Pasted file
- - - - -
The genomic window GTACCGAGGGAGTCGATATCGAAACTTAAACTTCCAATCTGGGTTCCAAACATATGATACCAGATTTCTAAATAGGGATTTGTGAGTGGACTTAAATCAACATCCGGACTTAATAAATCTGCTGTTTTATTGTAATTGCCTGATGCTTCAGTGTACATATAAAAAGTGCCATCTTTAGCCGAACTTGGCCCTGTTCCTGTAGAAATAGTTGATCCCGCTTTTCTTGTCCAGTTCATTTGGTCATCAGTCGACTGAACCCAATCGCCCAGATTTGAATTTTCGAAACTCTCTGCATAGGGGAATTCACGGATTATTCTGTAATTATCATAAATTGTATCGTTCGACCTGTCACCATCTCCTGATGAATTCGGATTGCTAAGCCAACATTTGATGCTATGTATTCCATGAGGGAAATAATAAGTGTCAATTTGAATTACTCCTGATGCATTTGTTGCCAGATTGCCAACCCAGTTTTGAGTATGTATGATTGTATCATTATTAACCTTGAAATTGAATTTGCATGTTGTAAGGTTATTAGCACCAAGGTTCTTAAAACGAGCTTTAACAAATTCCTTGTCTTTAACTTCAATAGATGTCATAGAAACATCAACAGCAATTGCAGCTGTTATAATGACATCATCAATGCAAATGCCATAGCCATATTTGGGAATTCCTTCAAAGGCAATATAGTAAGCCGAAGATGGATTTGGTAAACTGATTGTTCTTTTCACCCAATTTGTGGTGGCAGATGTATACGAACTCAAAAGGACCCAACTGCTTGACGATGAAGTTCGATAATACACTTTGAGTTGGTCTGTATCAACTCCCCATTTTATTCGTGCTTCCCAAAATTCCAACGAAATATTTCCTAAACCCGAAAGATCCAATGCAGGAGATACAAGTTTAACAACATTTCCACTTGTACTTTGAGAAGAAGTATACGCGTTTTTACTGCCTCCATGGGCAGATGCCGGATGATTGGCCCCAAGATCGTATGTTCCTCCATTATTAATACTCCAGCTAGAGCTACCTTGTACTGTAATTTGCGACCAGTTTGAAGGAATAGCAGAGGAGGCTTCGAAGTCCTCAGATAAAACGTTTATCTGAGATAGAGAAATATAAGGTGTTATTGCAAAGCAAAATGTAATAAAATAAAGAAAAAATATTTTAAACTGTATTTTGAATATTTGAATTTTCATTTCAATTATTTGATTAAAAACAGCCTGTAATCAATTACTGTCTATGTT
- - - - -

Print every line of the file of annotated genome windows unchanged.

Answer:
The genomic window GTACCGAGGGAGTCGATATCGAAACTTAAACTTCCAATCTGGGTTCCAAACATATGATACCAGATTTCTAAATAGGGATTTGTGAGTGGACTTAAATCAACATCCGGACTTAATAAATCTGCTGTTTTATTGTAATTGCCTGATGCTTCAGTGTACATATAAAAAGTGCCATCTTTAGCCGAACTTGGCCCTGTTCCTGTAGAAATAGTTGATCCCGCTTTTCTTGTCCAGTTCATTTGGTCATCAGTCGACTGAACCCAATCGCCCAGATTTGAATTTTCGAAACTCTCTGCATAGGGGAATTCACGGATTATTCTGTAATTATCATAAATTGTATCGTTCGACCTGTCACCATCTCCTGATGAATTCGGATTGCTAAGCCAACATTTGATGCTATGTATTCCATGAGGGAAATAATAAGTGTCAATTTGAATTACTCCTGATGCATTTGTTGCCAGATTGCCAACCCAGTTTTGAGTATGTATGATTGTATCATTATTAACCTTGAAATTGAATTTGCATGTTGTAAGGTTATTAGCACCAAGGTTCTTAAAACGAGCTTTAACAAATTCCTTGTCTTTAACTTCAATAGATGTCATAGAAACATCAACAGCAATTGCAGCTGTTATAATGACATCATCAATGCAAATGCCATAGCCATATTTGGGAATTCCTTCAAAGGCAATATAGTAAGCCGAAGATGGATTTGGTAAACTGATTGTTCTTTTCACCCAATTTGTGGTGGCAGATGTATACGAACTCAAAAGGACCCAACTGCTTGACGATGAAGTTCGATAATACACTTTGAGTTGGTCTGTATCAACTCCCCATTTTATTCGTGCTTCCCAAAATTCCAACGAAATATTTCCTAAACCCGAAAGATCCAATGCAGGAGATACAAGTTTAACAACATTTCCACTTGTACTTTGAGAAGAAGTATACGCGTTTTTACTGCCTCCATGGGCAGATGCCGGATGATTGGCCCCAAGATCGTATGTTCCTCCATTATTAATACTCCAGCTAGAGCTACCTTGTACTGTAATTTGCGACCAGTTTGAAGGAATAGCAGAGGAGGCTTCGAAGTCCTCAGATAAAACGTTTATCTGAGATAGAGAAATATAAGGTGTTATTGCAAAGCAAAATGTAATAAAATAAAGAAAAAATATTTTAAACTGTATTTTGAATATTTGAATTTTCATTTCAATTATTTGATTAAAAACAGCCTGTAATCAATTACTGTCTATGTT